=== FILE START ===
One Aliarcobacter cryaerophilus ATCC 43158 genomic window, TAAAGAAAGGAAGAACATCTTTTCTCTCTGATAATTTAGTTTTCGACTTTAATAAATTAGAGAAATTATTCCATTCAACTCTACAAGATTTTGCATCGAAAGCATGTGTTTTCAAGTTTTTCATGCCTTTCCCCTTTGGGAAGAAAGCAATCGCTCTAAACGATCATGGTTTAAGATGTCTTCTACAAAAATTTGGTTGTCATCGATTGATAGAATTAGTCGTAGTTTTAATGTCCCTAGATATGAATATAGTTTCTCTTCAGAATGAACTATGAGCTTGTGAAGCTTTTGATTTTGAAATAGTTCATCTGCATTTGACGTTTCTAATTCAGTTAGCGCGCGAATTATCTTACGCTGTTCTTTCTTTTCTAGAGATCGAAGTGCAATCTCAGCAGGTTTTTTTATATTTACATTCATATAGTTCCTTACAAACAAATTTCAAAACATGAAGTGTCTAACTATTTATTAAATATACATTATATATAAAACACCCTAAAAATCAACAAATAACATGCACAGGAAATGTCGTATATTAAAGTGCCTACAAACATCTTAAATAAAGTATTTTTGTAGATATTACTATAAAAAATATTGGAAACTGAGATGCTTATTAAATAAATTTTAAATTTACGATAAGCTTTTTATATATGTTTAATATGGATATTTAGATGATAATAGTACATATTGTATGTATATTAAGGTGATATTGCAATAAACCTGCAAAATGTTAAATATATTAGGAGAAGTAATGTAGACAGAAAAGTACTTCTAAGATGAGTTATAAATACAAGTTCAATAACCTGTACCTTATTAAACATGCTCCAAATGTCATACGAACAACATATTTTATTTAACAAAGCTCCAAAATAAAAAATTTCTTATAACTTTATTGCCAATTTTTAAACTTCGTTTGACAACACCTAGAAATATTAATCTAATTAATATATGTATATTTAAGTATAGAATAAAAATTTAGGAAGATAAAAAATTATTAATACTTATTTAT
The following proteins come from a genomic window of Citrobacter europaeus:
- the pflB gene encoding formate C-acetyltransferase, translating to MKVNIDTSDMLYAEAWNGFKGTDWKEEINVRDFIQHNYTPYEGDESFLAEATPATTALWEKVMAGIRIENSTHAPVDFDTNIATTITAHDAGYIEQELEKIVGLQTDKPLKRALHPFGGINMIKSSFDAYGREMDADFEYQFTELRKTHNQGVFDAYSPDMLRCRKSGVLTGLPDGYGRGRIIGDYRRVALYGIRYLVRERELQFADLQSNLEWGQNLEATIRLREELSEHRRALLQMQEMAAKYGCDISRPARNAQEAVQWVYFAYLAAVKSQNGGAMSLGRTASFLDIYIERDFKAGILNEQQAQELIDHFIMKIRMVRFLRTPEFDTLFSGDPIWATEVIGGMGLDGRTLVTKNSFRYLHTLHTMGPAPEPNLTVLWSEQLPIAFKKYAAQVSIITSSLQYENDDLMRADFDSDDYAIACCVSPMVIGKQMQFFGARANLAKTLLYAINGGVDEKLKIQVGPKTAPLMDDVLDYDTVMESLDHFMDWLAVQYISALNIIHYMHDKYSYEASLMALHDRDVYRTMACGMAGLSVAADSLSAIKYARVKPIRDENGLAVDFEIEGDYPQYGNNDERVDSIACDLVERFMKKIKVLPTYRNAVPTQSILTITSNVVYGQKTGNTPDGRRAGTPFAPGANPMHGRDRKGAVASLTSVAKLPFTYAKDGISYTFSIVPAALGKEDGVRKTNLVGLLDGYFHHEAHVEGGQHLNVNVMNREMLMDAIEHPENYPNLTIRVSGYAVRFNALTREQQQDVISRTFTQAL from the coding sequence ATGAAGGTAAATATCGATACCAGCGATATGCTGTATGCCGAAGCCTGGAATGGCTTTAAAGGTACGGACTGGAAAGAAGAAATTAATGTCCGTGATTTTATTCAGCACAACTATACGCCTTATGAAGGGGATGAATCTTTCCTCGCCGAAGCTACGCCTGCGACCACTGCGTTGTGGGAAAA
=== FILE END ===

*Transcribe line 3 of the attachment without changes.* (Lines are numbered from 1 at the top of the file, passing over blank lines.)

- the pflB gene encoding formate C-acetyltransferase, translating to MKVNIDTSDMLYAEAWNGFKGTDWKEEINVRDFIQHNYTPYEGDESFLAEATPATTALWEKVMAGIRIENSTHAPVDFDTNIATTITAHDAGYIEQELEKIVGLQTDKPLKRALHPFGGINMIKSSFDAYGREMDADFEYQFTELRKTHNQGVFDAYSPDMLRCRKSGVLTGLPDGYGRGRIIGDYRRVALYGIRYLVRERELQFADLQSNLEWGQNLEATIRLREELSEHRRALLQMQEMAAKYGCDISRPARNAQEAVQWVYFAYLAAVKSQNGGAMSLGRTASFLDIYIERDFKAGILNEQQAQELIDHFIMKIRMVRFLRTPEFDTLFSGDPIWATEVIGGMGLDGRTLVTKNSFRYLHTLHTMGPAPEPNLTVLWSEQLPIAFKKYAAQVSIITSSLQYENDDLMRADFDSDDYAIACCVSPMVIGKQMQFFGARANLAKTLLYAINGGVDEKLKIQVGPKTAPLMDDVLDYDTVMESLDHFMDWLAVQYISALNIIHYMHDKYSYEASLMALHDRDVYRTMACGMAGLSVAADSLSAIKYARVKPIRDENGLAVDFEIEGDYPQYGNNDERVDSIACDLVERFMKKIKVLPTYRNAVPTQSILTITSNVVYGQKTGNTPDGRRAGTPFAPGANPMHGRDRKGAVASLTSVAKLPFTYAKDGISYTFSIVPAALGKEDGVRKTNLVGLLDGYFHHEAHVEGGQHLNVNVMNREMLMDAIEHPENYPNLTIRVSGYAVRFNALTREQQQDVISRTFTQAL from the coding sequence ATGAAGGTAAATATCGATACCAGCGATATGCTGTATGCCGAAGCCTGGAATGGCTTTAAAGGTACGGACTGGAAAGAAGAAATTAATGTCCGTGATTTTATTCAGCACAACTATACGCCTTATGAAGGGGATGAATCTTTCCTCGCCGAAGCTACGCCTGCGACCACTGCGTTGTGGGAAAA